Well, I have cats, not a dog, but there comes a time when you have to see a man about a cat, too. Especially when it’s a boy cat, and the boy cat hits that age — roughly six months, roughly 4 kilograms in weight, when he starts spraying and longing to venture forth off your 3rd floor balcony and see what the neighborhood she-cats have to offer.
(And by the way, when a cat sprays on a bean bag chair? Oh, you’re so screwed. I’ve got the bags of replacement stuffing ready to go, but I have to find myself trash bags big enough to hold all the original, territorial-cat-urine-scented styrofoam peas so I can put them out for recycling. I tried the cat-urine-stink remover, which worked wonderfully on my yo (floor mattress), but it was simply impossible to get the stink out of the bean bag stuffing. Sigh. Little bastard.)
Yes, the time came, so soon after realizing he was a boy, to have Peanut fixed.
For those of you following at home, 땅콩 = [lit. Ground Beans, like
de terre is used for potatoes in French] = Peanuts = (euphemistically) Testes (as “nuts” is used in English). Suddenly Peanut’s name, originally a reference to the pet name used by one character for another the TV show Dead Like Me, has taken on a rather ironic punnish resonance.
Now, the normal vets I’d been seeing to get his heartworm meds and vaccinations done, they’re nice folks, the type who take in and treat stray dogs and such, but they’re more of a dog-vet clinic than cat specialists. But Lime managed to find — via the cat enthusiast segment of the Korean internet — the name of a vet who specializes in cats, and happens to have a clinic in Bucheon.
The guy’s name is Kim Do-hyun, and the website for the clinic is here (warning, it’s a damned cyworld page, so there’s a popup and in my Firefox it just gacked out to a login site, so see below for contact info). When I say “specializes in cats” I mean he’s the veterinarian for kitties. Even people in Seoul make the trip out here to see here, and after having Peanut fixed at his clinic, I can see why.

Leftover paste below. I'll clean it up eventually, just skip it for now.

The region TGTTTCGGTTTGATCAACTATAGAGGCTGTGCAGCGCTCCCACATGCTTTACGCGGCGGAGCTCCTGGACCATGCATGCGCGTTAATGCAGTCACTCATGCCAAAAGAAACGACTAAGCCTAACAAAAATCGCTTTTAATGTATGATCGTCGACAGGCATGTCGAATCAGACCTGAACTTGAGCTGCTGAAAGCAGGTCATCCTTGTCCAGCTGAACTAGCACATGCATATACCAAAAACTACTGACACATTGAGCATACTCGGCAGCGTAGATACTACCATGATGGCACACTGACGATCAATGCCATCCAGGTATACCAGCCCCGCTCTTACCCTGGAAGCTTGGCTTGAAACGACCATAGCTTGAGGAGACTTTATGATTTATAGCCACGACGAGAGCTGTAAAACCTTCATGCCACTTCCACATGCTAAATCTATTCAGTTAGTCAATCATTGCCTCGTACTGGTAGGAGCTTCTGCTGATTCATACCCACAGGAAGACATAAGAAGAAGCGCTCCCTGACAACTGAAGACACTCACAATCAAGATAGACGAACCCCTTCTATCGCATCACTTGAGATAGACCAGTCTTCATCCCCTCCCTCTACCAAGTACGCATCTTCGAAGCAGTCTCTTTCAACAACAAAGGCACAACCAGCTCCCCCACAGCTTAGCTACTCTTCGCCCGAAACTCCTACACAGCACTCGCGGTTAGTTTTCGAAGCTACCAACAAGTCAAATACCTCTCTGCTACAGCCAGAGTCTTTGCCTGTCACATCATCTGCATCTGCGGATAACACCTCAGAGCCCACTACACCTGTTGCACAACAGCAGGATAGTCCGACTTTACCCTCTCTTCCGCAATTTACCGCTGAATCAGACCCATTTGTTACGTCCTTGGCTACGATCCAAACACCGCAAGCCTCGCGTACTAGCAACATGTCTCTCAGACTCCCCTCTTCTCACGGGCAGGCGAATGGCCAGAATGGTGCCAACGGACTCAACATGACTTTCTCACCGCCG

The vets we usually saw until now said that having his testicles removed would be a big affair. They said we’d have to leave Peanut at the clinic for probably three days, and normal practice is to put a kind of guard around the cat’s face to prevent him licking the wound and getting infected.
Well, with Peanut, the procedure was over in five minutes, the stitch that the vet used to close the wound was one he claimed was specially designed to minimize infection and for the thread to be absorbed (no stitch removal). He didn’t put any kind of guard on Peanut’s face to prevent grooming because, as the vet explained, self-grooming is, for a cat, a major source of pleasure and relief in a time of distress. And instead of the operation being a big to-do, Peanut was sent home to recover. Within a couple of hours, he was walking normally, and by the next day he was pretty much back to normal. He’s changed, of course — just a little, behaviorally — but I’m happy to say this procedure doesn’t really seem to have traumatized him any more than the previous trips to get his basic vaccinations did.
Anyway, Dr. Kim is quite well-known online, and well-regarded among cat enthusiasts, as well as a cat-lover himself. I don’t think many Anglophones know about him, though, so I figured I’d post about him here. Hopefully someone who’s looking for a cat specialist in Seoul or Kyeonggi-do will come across this, because Dr. Kim really is the man to see about a cat. And according to his business card, he speaks English, too.
The tiny (ie. contact) details follow: Continue reading